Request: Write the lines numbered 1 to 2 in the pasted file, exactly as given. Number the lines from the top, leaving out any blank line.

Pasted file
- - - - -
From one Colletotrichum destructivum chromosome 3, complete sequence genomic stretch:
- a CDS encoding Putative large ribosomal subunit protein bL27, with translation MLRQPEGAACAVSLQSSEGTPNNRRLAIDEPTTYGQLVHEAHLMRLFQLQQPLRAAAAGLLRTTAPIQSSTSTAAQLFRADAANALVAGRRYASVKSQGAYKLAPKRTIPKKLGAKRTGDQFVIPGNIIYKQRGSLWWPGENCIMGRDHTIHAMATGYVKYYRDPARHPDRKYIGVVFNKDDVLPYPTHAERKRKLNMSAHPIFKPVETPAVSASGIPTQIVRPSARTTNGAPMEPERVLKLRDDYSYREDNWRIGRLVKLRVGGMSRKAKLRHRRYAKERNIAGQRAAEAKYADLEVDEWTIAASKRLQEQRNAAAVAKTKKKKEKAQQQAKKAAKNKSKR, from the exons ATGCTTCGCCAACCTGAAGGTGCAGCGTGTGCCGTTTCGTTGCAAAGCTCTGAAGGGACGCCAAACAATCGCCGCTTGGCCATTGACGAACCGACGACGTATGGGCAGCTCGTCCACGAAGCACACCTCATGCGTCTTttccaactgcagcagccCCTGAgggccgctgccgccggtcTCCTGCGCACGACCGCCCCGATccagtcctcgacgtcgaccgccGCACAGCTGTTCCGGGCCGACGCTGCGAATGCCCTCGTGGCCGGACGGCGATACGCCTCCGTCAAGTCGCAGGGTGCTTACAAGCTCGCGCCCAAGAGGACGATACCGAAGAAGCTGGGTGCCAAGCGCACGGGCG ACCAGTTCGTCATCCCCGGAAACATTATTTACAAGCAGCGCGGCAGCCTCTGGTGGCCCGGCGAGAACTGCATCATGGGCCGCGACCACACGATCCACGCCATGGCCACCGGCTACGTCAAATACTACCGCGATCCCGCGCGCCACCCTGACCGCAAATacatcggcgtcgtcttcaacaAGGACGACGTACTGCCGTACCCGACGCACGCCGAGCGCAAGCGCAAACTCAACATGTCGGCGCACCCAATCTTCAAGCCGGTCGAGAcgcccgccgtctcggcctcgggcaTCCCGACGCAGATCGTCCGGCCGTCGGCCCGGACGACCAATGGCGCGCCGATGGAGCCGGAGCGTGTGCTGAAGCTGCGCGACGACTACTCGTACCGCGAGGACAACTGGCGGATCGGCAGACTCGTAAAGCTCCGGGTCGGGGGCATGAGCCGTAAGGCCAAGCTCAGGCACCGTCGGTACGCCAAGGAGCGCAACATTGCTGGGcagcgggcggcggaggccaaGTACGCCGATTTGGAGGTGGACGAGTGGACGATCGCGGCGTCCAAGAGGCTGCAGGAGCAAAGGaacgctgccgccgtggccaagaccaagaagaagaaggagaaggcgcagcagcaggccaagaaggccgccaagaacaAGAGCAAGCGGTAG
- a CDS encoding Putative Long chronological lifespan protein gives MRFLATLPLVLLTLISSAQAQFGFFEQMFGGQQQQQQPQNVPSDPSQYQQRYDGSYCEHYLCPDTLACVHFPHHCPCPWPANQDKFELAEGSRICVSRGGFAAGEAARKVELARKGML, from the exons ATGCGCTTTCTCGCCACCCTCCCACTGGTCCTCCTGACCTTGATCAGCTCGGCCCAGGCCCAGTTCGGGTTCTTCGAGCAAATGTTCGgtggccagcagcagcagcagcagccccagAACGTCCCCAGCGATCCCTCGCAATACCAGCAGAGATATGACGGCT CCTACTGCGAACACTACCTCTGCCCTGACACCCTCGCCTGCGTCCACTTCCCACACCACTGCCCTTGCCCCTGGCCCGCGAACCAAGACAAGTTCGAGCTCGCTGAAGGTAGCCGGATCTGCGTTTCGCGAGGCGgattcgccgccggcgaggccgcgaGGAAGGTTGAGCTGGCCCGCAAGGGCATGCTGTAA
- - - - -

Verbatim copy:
From one Colletotrichum destructivum chromosome 3, complete sequence genomic stretch:
- a CDS encoding Putative large ribosomal subunit protein bL27, with translation MLRQPEGAACAVSLQSSEGTPNNRRLAIDEPTTYGQLVHEAHLMRLFQLQQPLRAAAAGLLRTTAPIQSSTSTAAQLFRADAANALVAGRRYASVKSQGAYKLAPKRTIPKKLGAKRTGDQFVIPGNIIYKQRGSLWWPGENCIMGRDHTIHAMATGYVKYYRDPARHPDRKYIGVVFNKDDVLPYPTHAERKRKLNMSAHPIFKPVETPAVSASGIPTQIVRPSARTTNGAPMEPERVLKLRDDYSYREDNWRIGRLVKLRVGGMSRKAKLRHRRYAKERNIAGQRAAEAKYADLEVDEWTIAASKRLQEQRNAAAVAKTKKKKEKAQQQAKKAAKNKSKR, from the exons ATGCTTCGCCAACCTGAAGGTGCAGCGTGTGCCGTTTCGTTGCAAAGCTCTGAAGGGACGCCAAACAATCGCCGCTTGGCCATTGACGAACCGACGACGTATGGGCAGCTCGTCCACGAAGCACACCTCATGCGTCTTttccaactgcagcagccCCTGAgggccgctgccgccggtcTCCTGCGCACGACCGCCCCGATccagtcctcgacgtcgaccgccGCACAGCTGTTCCGGGCCGACGCTGCGAATGCCCTCGTGGCCGGACGGCGATACGCCTCCGTCAAGTCGCAGGGTGCTTACAAGCTCGCGCCCAAGAGGACGATACCGAAGAAGCTGGGTGCCAAGCGCACGGGCG ACCAGTTCGTCATCCCCGGAAACATTATTTACAAGCAGCGCGGCAGCCTCTGGTGGCCCGGCGAGAACTGCATCATGGGCCGCGACCACACGATCCACGCCATGGCCACCGGCTACGTCAAATACTACCGCGATCCCGCGCGCCACCCTGACCGCAAATacatcggcgtcgtcttcaacaAGGACGACGTACTGCCGTACCCGACGCACGCCGAGCGCAAGCGCAAACTCAACATGTCGGCGCACCCAATCTTCAAGCCGGTCGAGAcgcccgccgtctcggcctcgggcaTCCCGACGCAGATCGTCCGGCCGTCGGCCCGGACGACCAATGGCGCGCCGATGGAGCCGGAGCGTGTGCTGAAGCTGCGCGACGACTACTCGTACCGCGAGGACAACTGGCGGATCGGCAGACTCGTAAAGCTCCGGGTCGGGGGCATGAGCCGTAAGGCCAAGCTCAGGCACCGTCGGTACGCCAAGGAGCGCAACATTGCTGGGcagcgggcggcggaggccaaGTACGCCGATTTGGAGGTGGACGAGTGGACGATCGCGGCGTCCAAGAGGCTGCAGGAGCAAAGGaacgctgccgccgtggccaagaccaagaagaagaaggagaaggcgcagcagcaggccaagaaggccgccaagaacaAGAGCAAGCGGTAG